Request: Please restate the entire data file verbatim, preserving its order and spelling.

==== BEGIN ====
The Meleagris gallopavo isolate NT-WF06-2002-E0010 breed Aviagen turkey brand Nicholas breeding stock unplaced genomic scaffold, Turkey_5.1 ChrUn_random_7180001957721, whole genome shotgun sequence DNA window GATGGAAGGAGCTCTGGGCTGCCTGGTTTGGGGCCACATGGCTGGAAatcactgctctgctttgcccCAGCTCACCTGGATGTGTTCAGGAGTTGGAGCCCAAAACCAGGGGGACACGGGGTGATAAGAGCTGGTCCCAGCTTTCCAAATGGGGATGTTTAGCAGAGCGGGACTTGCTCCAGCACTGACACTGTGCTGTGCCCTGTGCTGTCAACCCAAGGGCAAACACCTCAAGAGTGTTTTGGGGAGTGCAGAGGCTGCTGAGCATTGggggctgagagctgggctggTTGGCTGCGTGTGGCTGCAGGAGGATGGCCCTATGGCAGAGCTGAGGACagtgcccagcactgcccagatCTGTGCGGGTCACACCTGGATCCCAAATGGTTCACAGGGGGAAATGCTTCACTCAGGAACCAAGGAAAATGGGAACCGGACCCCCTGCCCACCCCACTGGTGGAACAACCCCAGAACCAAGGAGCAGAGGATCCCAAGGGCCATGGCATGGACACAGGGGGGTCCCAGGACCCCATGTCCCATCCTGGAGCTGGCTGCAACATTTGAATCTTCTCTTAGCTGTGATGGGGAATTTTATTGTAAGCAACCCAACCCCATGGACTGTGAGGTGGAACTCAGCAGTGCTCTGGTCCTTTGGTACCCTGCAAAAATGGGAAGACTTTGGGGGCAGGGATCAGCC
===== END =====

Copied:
The Meleagris gallopavo isolate NT-WF06-2002-E0010 breed Aviagen turkey brand Nicholas breeding stock unplaced genomic scaffold, Turkey_5.1 ChrUn_random_7180001957721, whole genome shotgun sequence DNA window GATGGAAGGAGCTCTGGGCTGCCTGGTTTGGGGCCACATGGCTGGAAatcactgctctgctttgcccCAGCTCACCTGGATGTGTTCAGGAGTTGGAGCCCAAAACCAGGGGGACACGGGGTGATAAGAGCTGGTCCCAGCTTTCCAAATGGGGATGTTTAGCAGAGCGGGACTTGCTCCAGCACTGACACTGTGCTGTGCCCTGTGCTGTCAACCCAAGGGCAAACACCTCAAGAGTGTTTTGGGGAGTGCAGAGGCTGCTGAGCATTGggggctgagagctgggctggTTGGCTGCGTGTGGCTGCAGGAGGATGGCCCTATGGCAGAGCTGAGGACagtgcccagcactgcccagatCTGTGCGGGTCACACCTGGATCCCAAATGGTTCACAGGGGGAAATGCTTCACTCAGGAACCAAGGAAAATGGGAACCGGACCCCCTGCCCACCCCACTGGTGGAACAACCCCAGAACCAAGGAGCAGAGGATCCCAAGGGCCATGGCATGGACACAGGGGGGTCCCAGGACCCCATGTCCCATCCTGGAGCTGGCTGCAACATTTGAATCTTCTCTTAGCTGTGATGGGGAATTTTATTGTAAGCAACCCAACCCCATGGACTGTGAGGTGGAACTCAGCAGTGCTCTGGTCCTTTGGTACCCTGCAAAAATGGGAAGACTTTGGGGGCAGGGATCAGCC